Factors predicting team climate, and its relationship with quality of care in general practiceReportar como inadecuado




Factors predicting team climate, and its relationship with quality of care in general practice - Descarga este documento en PDF. Documentación en PDF para descargar gratis. Disponible también para leer online.

BMC Health Services Research

, 9:138

First Online: 04 August 2009Received: 15 December 2008Accepted: 04 August 2009DOI: 10.1186-1472-6963-9-138

Cite this article as: Goh, T.T., Eccles, M.P. & Steen, N. BMC Health Serv Res 2009 9: 138. doi:10.1186-1472-6963-9-138

Abstract

BackgroundQuality of care in general practice may be affected by the team climate perceived by its health and non-health professionals. Better team working is thought to lead to higher effectiveness and quality of care. However, there is limited evidence available on what affects team functioning and its relationship with quality of care in general practice. This study aimed to explore individual and practice factors that were associated with team climate, and to explore the relationship between team climate and quality of care.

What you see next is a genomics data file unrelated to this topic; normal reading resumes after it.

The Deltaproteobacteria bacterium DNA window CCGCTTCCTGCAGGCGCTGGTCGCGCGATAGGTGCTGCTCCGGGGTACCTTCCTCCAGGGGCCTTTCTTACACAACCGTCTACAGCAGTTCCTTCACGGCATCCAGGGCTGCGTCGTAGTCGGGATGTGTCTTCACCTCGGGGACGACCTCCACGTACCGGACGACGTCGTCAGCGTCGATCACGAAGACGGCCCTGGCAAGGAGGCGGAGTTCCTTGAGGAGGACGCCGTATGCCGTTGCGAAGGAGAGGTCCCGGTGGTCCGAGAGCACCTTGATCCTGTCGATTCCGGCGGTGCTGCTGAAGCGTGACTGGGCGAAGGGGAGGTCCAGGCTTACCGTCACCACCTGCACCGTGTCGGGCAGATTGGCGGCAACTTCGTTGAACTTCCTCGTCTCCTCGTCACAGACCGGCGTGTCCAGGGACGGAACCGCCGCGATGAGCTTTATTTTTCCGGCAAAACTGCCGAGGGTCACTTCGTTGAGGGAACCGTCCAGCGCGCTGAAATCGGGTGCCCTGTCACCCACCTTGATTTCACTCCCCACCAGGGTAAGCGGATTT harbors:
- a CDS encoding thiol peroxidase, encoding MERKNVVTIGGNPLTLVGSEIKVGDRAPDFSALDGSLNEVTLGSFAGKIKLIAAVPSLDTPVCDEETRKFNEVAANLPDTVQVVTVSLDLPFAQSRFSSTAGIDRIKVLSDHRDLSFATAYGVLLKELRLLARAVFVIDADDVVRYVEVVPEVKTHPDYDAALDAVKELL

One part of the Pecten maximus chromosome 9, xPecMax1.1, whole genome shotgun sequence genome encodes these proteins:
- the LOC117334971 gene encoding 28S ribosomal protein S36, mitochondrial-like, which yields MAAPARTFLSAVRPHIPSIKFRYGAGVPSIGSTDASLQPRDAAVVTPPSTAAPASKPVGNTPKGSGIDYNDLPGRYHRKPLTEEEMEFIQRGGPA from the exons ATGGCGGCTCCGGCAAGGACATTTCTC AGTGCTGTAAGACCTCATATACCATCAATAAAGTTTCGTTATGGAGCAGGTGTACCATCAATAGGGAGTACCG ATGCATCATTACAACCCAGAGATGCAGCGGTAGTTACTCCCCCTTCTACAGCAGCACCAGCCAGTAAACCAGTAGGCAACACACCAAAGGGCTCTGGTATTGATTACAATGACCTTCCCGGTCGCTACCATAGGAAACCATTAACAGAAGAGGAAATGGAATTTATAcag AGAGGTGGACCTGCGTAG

MethodsCross sectional survey of a convenience sample of 14 general practices and their staff in South Tyneside in the northeast of England. Team climate was measured using the short version of Team Climate Inventory TCI questionnaire. Practice characteristics were collected during a structured interview with practice managers. Quality was measured using the practice Quality and Outcome Framework QOF scores.

ResultsGeneral Practitioners GP had a higher team climate scores compared to other professionals. Individual-s gender and tenure, and number of GPs in the practice were significantly predictors of a higher team climate. There was no significant correlation between mean practice team climate scores or subscales with QOF scores.

ConclusionThe absence of a relationship between a measure of team climate and quality of care in this exploratory study may be due to a number of methodological problems. Further research is required to explore how to best measure team functioning and its relationship with quality of care.

Electronic supplementary materialThe online version of this article doi:10.1186-1472-6963-9-138 contains supplementary material, which is available to authorized users.

Download fulltext PDF



Autor: Teik T Goh - Martin P Eccles - Nick Steen

Fuente: https://link.springer.com/







Documentos relacionados